We were on the red carpet for the New York Premiere of “Loving.”
The film written and directed by Jeff Nichols, starring Joel Edgerton and Ruth Negga, tells the story of the couple behind the famous Supreme Court case, Loving v. Virginia, which legalized interracial marriage.
We caught up with the cast including Joel Edgarton, Ruth Negga and Jeff Nichols as they talk about working on the film, their connection to their characters and more.
Other notables in attendance included Gugu Mbatha-Raw, Lupita Nyong’o and Carmen Ejogo.
Don’t forget Loving comes out November 4!
|Speak about why it was important for you to come support tonight?
Carmen Ejogo: I came to support because I think that it’s hard to get these kinds of movies made, and I think they have such value in so many regards. I think we’re living in a contemporary sort of time, but this history is living with us in many forms. To assume that our rights are protected is foolhardy, I think, so I think to come and remind a young, contemporary audience that watching a film about the past is valid, and worth their time, I think is a reason to show up.
|There’s a heart breaking moment in the film where he tells Mildred he’ll take care of her. Can you speak about filming, because that was such a touching scene?
Joel Edgerton: I think that there’s something very emasculating about the position that Richard was put into. I think it’s a very big engine in most men who have a family or have a partner that they presume that their place is to protect and provide for their partners and their family, and in this instance the institution took those rights away from them. They were faced with this kind of steel structure of the law that said they couldn’t do, couldn’t be, couldn’t live, couldn’t move around. I think that deep-down, Richard would have been very emasculated by that situation.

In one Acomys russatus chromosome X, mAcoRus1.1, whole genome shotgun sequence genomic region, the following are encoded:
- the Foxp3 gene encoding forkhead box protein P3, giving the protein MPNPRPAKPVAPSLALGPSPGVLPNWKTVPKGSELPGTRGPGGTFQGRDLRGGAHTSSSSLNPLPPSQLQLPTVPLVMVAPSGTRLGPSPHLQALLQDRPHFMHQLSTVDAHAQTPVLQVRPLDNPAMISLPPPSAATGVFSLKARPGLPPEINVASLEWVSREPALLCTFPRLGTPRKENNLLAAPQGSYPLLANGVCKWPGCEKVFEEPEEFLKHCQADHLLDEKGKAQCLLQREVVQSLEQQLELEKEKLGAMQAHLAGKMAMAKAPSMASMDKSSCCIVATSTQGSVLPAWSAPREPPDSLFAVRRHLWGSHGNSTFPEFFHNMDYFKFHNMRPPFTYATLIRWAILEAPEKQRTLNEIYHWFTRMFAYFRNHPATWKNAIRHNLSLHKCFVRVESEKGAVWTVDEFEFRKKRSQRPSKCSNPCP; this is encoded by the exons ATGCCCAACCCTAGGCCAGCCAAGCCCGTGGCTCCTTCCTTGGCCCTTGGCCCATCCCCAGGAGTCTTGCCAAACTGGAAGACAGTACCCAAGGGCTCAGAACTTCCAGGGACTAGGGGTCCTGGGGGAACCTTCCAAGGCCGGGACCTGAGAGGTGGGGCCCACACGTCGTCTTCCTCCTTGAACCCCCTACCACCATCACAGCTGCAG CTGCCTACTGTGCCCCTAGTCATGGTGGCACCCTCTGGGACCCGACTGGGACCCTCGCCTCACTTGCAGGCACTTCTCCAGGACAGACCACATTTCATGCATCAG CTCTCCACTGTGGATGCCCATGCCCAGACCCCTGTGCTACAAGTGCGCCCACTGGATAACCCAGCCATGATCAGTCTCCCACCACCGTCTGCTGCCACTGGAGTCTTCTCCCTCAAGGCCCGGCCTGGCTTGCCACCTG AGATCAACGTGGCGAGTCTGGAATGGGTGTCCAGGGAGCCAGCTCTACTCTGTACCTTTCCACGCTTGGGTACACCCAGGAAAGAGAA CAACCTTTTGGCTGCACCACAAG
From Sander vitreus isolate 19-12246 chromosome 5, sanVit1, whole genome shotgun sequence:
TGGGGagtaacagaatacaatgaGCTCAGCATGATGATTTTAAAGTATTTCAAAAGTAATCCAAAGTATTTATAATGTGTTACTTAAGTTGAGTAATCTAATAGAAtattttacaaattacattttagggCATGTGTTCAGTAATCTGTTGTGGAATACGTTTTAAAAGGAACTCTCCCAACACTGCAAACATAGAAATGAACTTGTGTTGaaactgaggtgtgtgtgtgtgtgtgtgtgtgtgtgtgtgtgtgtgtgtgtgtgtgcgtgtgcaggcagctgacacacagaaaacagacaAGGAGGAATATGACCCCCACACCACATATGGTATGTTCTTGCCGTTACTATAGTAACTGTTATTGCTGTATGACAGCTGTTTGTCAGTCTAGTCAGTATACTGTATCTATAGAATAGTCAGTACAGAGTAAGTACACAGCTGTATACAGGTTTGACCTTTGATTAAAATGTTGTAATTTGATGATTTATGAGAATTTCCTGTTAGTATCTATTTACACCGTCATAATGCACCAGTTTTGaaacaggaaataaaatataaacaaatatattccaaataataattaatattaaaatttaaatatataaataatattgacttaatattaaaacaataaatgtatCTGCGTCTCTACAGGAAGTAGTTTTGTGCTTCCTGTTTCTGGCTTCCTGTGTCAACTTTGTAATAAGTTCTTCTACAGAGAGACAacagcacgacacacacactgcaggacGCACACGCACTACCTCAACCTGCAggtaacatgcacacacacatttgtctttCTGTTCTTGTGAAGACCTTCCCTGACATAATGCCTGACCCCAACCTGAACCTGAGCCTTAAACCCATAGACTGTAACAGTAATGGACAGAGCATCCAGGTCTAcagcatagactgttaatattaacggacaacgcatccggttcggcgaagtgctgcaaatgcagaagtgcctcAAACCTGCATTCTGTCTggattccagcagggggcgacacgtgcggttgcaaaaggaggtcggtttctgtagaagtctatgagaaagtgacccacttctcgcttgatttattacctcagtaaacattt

Can you share what you admire about Ruth as an actress and a person?
Joel Edgerton: The moment I met Ruth, I could tell that we shared a sense of humor. I could tell that she was very talented. I could tell that she cared so much about the role that she was about to play and that she cared about Richard and Mildred as a couple. We felt very privileged that we were doing this thing together. I just admire what she was doing in real time, and looking back on the film, I could see that I was right about how excellent she was. I think she’s turned in one of the great performances, not just of this year, but of many years, many years gone by.
|How has this impacted you?
Ruth Negga: I just feel it was such a pleasure and a privilege to play Mildred Loving, I mean this couple is very dear to me. I fell in love with them immediately … I hope to say, that I became a better person just spending time with her. I just find her so inspirational, so courageous, just a special soul. I don’t think you can help but be changed when you meet this couple. You know something shifts in you. I think that will help resonate with the people, I think many people feel that way when they spend time with this couple, they’re a reminder that we’re capable of all things, we’re capable of goodness, it’s a very hopeful film.
|What was most difficult about playing her?